Build Back Better in the Rio Grande Valley

Throughout this summer, Congress and the Biden Administration have been  working to shape an infrastructure package and budget that could advance  critical climate, water quality, and equity investments across our  country as part of the Build Back Better agenda. The future of our  climate crisis hinges on whether a $3.5 trillion historic budget  resolution that invests in a clean, renewable energy transition and  climate adaptation passes through Congress in the coming weeks. But what  does this legislation mean for communities in the Rio Grande Valley  today -  where frontline communities are already facing climate  disruption in the form of coastal flooding, record-setting heat waves,  and extreme drought? How can these resources help mitigate challenges  faced in this region and help communities adapt in an equitable way?  

To look towards an answer, GreenLatinos hosted a virtual community  roundtable to discuss the Build Back Better agenda and proposed budget  package. GreenLatinos advocates Mariana Del Valle Prieto Cervantes and  Ean Thomas Tafoya were joined by local community leaders from  Colorado, New Mexico, and Texas to discuss provisions of the  legislation, the impact they will have on Latino communities, and what  the public can do to advocate for the best version of this important and  far reaching policy.   

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DeeDee Belmares

DeeDee Belmares was born and raised in San Antonio, Texas, Dee Dee   Belmares has a long track record of environmental activism in her  hometown. She served on the Steering Committee during the formation of  San Antonio’s Climate Action Adaptation Plan. The Plan passed in October  of 2019 and will put the city on a path to carbon neutrality by 2050.  Currently, Belmares is a Climate Justice Organizer for Public Citizen in  San Antonio. She serves on the Technical and Community Advisory  Committee to help guide the city in implementing the Climate Plan while  ensuring that it prioritizes the people suffering the most from climate  change. Along with members of a local climate justice coalition, DeeDee  is working to close the city’s last remaining coal plant and to move San  Antonio to a clean renewable and sustainable future. She also serves on  the municipally owned CPS Energy’s Rate Advisory Committee and gives  the utility input on rate structure and power generation.  Along with the work she is doing in San Antonio, DeeDee serves as  co-chair for the Climate and Clean Air Working Group with Green Latinos,  a national non-profit that convenes a broad coalition of Latino leaders  committed to addressing national, regional and local environmental,  natural resources and conservation issues that significantly affect the  health and welfare of the US Latino community. DeeDee also is a mentor  with the Women’s Earth Alliance-a global initiative that trains,  resources and catalyzes grassroots women’s networks to protect our  environment and build healthy, safe and just communities now and into the  future.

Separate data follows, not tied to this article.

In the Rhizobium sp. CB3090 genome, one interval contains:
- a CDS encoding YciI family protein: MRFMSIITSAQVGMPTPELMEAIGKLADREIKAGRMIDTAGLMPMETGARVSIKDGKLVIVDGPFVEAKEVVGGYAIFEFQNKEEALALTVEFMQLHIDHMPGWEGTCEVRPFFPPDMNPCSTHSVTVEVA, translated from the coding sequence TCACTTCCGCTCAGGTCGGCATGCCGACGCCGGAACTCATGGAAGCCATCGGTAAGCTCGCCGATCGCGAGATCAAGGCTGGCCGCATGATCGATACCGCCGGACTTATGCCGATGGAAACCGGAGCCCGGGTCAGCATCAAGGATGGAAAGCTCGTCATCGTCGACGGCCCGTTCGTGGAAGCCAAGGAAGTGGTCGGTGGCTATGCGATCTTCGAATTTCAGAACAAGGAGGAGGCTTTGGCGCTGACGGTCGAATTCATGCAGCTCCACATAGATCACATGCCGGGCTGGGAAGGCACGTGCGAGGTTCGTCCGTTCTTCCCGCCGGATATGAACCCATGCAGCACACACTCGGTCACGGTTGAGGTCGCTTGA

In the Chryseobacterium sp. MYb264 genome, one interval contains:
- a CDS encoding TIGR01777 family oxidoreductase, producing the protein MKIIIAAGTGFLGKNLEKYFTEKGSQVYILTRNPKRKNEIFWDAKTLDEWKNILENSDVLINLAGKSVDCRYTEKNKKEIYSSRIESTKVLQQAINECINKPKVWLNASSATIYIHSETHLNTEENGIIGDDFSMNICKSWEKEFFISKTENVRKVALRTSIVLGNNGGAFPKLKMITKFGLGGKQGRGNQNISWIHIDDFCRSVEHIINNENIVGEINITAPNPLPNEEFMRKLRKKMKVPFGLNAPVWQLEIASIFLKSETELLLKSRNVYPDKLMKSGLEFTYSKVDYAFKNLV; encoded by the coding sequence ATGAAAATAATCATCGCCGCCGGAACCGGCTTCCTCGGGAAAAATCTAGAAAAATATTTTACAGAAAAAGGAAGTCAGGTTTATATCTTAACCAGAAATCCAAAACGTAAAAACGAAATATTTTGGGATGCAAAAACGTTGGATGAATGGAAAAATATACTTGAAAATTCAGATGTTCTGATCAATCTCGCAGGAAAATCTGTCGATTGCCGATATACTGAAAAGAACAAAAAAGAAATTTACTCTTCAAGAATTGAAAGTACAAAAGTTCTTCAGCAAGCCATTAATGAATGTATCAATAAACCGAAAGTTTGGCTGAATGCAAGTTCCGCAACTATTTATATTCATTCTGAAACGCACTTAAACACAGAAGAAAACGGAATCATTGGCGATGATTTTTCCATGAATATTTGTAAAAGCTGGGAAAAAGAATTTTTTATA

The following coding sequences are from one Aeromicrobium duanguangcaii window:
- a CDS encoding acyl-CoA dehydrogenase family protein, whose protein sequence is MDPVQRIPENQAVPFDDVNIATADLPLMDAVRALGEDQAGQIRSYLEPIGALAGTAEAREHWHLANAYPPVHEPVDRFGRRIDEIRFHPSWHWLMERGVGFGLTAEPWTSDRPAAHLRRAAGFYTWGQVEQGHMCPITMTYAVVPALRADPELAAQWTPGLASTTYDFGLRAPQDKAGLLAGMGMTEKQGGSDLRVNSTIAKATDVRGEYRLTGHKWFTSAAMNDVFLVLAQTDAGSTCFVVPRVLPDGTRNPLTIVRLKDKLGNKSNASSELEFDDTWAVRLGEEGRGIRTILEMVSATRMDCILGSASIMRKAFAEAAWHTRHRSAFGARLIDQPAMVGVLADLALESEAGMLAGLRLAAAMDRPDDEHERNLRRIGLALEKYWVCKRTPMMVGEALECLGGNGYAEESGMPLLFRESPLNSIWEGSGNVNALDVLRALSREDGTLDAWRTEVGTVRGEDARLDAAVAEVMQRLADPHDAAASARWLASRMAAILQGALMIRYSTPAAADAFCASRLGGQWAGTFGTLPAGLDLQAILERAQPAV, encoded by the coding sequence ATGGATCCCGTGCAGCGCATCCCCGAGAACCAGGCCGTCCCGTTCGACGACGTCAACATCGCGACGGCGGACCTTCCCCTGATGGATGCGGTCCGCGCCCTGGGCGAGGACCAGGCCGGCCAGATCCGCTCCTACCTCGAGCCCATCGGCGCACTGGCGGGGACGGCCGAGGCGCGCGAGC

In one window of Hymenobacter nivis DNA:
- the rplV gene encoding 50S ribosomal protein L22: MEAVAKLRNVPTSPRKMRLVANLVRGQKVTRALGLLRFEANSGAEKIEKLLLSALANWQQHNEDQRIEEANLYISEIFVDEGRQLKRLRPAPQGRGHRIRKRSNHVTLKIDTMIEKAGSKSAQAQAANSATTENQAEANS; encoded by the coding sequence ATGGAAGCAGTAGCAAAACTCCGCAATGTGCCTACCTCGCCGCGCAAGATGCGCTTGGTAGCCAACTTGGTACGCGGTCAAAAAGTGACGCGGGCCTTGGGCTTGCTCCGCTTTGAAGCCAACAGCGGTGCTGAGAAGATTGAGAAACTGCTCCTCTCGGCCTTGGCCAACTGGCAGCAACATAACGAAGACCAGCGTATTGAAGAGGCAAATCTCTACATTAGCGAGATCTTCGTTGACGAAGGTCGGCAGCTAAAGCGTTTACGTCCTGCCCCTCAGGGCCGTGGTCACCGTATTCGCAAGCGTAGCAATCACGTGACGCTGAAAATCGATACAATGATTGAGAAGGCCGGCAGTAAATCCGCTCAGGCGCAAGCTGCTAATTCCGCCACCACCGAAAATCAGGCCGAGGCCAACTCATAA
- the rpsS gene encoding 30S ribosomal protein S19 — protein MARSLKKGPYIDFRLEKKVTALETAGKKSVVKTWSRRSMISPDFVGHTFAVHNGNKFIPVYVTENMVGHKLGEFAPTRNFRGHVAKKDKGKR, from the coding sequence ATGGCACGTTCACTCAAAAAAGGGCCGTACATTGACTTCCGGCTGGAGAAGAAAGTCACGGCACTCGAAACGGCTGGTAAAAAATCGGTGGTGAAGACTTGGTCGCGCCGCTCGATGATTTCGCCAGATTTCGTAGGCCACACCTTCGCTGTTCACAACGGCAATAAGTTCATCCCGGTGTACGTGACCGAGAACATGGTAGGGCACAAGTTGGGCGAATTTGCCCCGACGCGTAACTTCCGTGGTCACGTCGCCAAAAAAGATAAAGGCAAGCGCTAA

Theresa Cardenas

Theresa Cardenas is a native New Mexican born and raised in Santa Fe  with a passion to serve her community. Her farming, ranching and native  family roots date to the original New Mexico settlements. She has over  25 years of dedicated experience working as a social entrepreneur as a  social worker, home builder and as a science advocate to improve and  sustain the natural, cultural and built environment for future  generations. She has expertise in public policy at the local, state and  federal level at the intersection of air, water, climate, electricity  and resiliency. She formally served as a climate and energy outreach  consultant to the Union of Concerned Scientists. In her role she worked  in partnership to use independent science, analysis and effective  advocacy to create practical solutions to make New Mexico resilient and  sustainable.  Theresa is a 2013 fellow at the National Hispanic Leadership Institute  in Washington DC and Harvard Kennedy School, holds a bachelor’s degree  from the University of New Mexico and a masters of sustainability degree  from Arizona State University with a concentration in water resources.   

Ean Thomas Tafoya 

Ean began his career as a youth educator. He has worked for three  branches of local government and run for Denver City Council. He has  directed campaigns for state offices and local initiatives. He received  recognition for his work from both the Denver Regional Council of  Governments and the Regional Air Quality Council.  Born on Earth Day and raised in Denver, Colorado, he loves to dance  whether it be at a concert or in politics. He was recognized as the Most  Outstanding Student from his college at Metropolitan State University  of Denver, where he received a BA in Political Science with a Minor in  Native American Studies. He holds certificates in Early Childhood  Education and Horticultural Therapy. He is currently completing a Water  Studies Certificate. He serves on the Executive Board of the Colorado  Latino Forum and is the Environmental Justice Chair.

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